Two of the studies that they cite for control of biological exposures6,7 found evidence for a role of social interaction. The first of these studies is the only one that I am aware of that had a control, a sham intervention, and a real intervention. This study found that there was no difference between the sham and real interventions and that both differed from the true control. The Inner City Asthma Study also found substantial improvement in its control group over time, albeit, less improvement than in its intervention group.8 Because other studies have not explored this possibility and these studies found some evidence for a social effect from engaging families with asthma, I am hesitant to dismiss the possibility.

But does it matter? If there is an effect from social engagement and it explains part of the benefit of the interventions, who cares? The intervention is effective, right?

I would argue that it is not that simple and that there are reasons to be concerned if any substantial part of the benefit is not attributable to the reduction of environmental exposures. First, it seems to me that there are 2 possible sources of social effects. The first is that families in the studies are reporting more favorable outcomes, perhaps because they want to believe or perhaps because they want to please the researchers. This is more likely a problem with regard to measures such as self-reported asthma symptom days, a commonly used measure in asthma studies, including the Inner City Asthma Study.8 The second is that they are actually experiencing physiological improvements through psychosocial mechanisms.

If the first case is operating, then we should be very concerned indeed. Under this scenario, there is no real health benefit and the apparent benefit is an artifact. We should be highly motivated to test this hypothesis because our primary interest is improving the health of the target populations. The easiest way to do this is to include sham interventions along with real interventions (and possibly true controls as well). Doing so requires greater resources and effort than most of the studies cited in this issue of the journal, but I would argue that it is worth pursuing. Some interventions will be more amenable to sham interventions (in-home HEPA filters, mite-impermeable bedding, and application of pest control substances) than others (intensive cleaning). Coupling sham interventions with objective markers of health outcomes (eg, emergency department visits or lung function tests) would help address lingering doubts.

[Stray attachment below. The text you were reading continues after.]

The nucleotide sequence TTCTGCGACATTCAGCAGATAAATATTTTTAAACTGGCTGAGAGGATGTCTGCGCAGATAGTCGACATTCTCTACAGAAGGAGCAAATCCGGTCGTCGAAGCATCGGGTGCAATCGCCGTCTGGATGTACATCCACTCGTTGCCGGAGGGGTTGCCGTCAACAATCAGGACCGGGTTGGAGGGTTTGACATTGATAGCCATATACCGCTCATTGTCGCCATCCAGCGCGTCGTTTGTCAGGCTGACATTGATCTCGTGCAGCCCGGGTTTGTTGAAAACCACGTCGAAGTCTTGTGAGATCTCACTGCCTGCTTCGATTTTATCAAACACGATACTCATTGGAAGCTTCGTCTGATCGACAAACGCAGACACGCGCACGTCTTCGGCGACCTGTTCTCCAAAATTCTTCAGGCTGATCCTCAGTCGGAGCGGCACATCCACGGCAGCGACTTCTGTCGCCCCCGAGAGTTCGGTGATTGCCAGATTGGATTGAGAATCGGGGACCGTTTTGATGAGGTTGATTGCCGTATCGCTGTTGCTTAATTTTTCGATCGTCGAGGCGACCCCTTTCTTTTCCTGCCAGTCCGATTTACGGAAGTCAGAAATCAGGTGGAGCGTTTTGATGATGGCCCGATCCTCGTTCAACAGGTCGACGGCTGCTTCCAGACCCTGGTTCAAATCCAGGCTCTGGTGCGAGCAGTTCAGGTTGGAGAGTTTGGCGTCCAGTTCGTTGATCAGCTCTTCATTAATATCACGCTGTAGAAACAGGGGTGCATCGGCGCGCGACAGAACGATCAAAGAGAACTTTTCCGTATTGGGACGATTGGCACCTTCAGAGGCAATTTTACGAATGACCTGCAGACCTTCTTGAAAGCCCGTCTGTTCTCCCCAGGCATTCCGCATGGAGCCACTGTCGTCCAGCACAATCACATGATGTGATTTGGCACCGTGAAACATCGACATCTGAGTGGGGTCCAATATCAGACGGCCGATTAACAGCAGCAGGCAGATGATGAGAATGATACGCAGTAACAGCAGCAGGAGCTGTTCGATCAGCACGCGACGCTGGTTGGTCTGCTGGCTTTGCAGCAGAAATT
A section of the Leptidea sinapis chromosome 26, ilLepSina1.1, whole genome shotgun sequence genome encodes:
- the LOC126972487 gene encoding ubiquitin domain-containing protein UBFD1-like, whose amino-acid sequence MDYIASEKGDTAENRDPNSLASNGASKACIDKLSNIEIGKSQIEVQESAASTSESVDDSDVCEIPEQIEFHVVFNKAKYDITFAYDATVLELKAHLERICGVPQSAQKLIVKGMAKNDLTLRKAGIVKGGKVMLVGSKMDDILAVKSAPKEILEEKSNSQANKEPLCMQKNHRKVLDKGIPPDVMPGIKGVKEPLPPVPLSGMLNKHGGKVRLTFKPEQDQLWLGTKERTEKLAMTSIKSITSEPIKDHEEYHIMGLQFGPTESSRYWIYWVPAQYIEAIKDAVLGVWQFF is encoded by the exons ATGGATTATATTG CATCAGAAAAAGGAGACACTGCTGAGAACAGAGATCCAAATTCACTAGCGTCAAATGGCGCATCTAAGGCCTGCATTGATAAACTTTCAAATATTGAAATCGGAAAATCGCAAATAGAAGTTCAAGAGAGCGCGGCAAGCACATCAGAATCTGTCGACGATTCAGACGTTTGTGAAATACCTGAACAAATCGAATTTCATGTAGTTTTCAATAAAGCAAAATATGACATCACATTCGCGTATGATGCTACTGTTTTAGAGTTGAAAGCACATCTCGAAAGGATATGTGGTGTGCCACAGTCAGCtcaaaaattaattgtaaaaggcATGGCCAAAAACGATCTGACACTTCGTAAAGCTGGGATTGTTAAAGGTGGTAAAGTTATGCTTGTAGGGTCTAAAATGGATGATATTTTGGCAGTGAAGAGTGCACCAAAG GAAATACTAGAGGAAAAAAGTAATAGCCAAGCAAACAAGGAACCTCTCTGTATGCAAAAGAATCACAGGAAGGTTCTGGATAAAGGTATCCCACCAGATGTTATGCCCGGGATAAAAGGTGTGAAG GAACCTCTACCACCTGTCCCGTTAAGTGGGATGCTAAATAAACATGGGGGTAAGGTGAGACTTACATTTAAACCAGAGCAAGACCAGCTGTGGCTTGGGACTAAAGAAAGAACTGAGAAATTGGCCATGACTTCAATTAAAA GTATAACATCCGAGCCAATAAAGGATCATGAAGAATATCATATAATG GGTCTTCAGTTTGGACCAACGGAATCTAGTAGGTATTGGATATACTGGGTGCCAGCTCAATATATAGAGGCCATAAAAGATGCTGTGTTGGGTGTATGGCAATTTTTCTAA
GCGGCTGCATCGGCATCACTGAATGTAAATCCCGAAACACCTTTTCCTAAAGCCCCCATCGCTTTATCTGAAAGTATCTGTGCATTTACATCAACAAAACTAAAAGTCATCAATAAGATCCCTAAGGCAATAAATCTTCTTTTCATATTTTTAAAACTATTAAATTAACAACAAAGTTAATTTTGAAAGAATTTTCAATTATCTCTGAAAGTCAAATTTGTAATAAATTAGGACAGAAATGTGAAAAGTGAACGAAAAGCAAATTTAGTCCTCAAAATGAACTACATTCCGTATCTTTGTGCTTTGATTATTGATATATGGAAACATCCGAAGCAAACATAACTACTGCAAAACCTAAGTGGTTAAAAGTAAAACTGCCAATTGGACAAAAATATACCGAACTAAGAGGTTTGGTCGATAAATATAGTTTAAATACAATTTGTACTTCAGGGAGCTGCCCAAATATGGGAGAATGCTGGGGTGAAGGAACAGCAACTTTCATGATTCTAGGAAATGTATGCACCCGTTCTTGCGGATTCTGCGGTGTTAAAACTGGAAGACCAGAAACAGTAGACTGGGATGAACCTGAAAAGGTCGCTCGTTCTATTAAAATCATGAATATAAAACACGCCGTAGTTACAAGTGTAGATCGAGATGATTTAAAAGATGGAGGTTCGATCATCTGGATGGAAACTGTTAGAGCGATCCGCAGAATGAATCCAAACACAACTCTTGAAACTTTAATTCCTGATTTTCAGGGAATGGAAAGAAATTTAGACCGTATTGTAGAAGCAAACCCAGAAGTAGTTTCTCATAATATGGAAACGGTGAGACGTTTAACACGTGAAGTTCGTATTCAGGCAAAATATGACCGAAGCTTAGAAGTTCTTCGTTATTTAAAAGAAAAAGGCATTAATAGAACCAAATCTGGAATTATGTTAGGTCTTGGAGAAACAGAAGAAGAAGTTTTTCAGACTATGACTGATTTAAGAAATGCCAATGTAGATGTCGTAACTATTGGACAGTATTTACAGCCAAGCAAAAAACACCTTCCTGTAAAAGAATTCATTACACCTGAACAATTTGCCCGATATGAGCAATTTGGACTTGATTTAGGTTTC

In the second case, the benefits are real but not wholly attributable to the environmental intervention(s). The authors have a point here that to some extent this is a circumstance in which we may not care why the intervention is effective. However, I would argue that we would still want, at least over time, to tease apart which elements have little or no contribution to the desired (and real) benefits. By doing so, we could streamline the interventions, potentially reducing their intrusiveness in people's lives and their cost. Furthermore, if social engagement is helpful, we might want to link the environmental intervention to other forms of case management.

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I do not want to be construed as arguing against deployment of interventions along the lines of those reviewed in this issue. Rather, I think that while we employ practices based on the best evidence available to date, we should be aiming to better understand our interventions, continue to critically assess them, and seek new versions down the road that are more effective and less likely to have any unanticipated negative consequences. The level of resources devoted to bringing these sorts of interventions to their current state is vastly smaller than the effort to bring most single drugs to market. For asthma, it is critical that we have both in-home environmental interventions and optimized medical care. If we are to have the best possible in-home interventions for health, it may require a level of effort similar to what has been invested in developing pharmaceuticals.

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1. Institute of Medicine. Clearing the Air: Asthma and Indoor Air Exposures. Washington, DC: National Academies Press; 2000.
2. Weschler CJ. Ozone's impact on public health: contributions from indoor exposures to ozone and products of ozone-initiated chemistry. Environ Health Perspect. 2006; 114:1489–1496.
3. Corsi R, Siegel JA, Chiang C. Particle resuspension during the use of vacuum cleaners on residential carpet. J Occup Environ Hyg. 2008; 5:232–238.
4. Julien R, Levy JI, Adamkiewicz G, et al. Pesticides in urban multiunit dwellings: hazard identification using classification and regression tree (CART) analysis. J Air Waste Manage Assoc. 2008; 58:1297–1302.
5. Gøtzsche PC, Johansen HK. House Dust Mite Control Measures for Asthma. Allergy. 63(6):646–659.
6. Carter M, Perzanowski MS, Raymond A, et al. Home interventions in the treatment of asthma among inner-city children. J Allergy Clin Immunol. 2001; 108:732–737.
7. Levy JI, Brugge D, Peters JL, Clougherty JE, Saddler S. A community-based participatory research study of the efficacy of multifaceted in-home environmental interventions for pediatric asthmatics in public housing. Soc Sci Med. 2006; 63:2191–2203.
8. Morgan WJ, Crain EF, Gruchalla RS, et al. Results of a home-based environmental intervention among urban children with asthma. N Engl J Med. 2004; 351:1068–1080.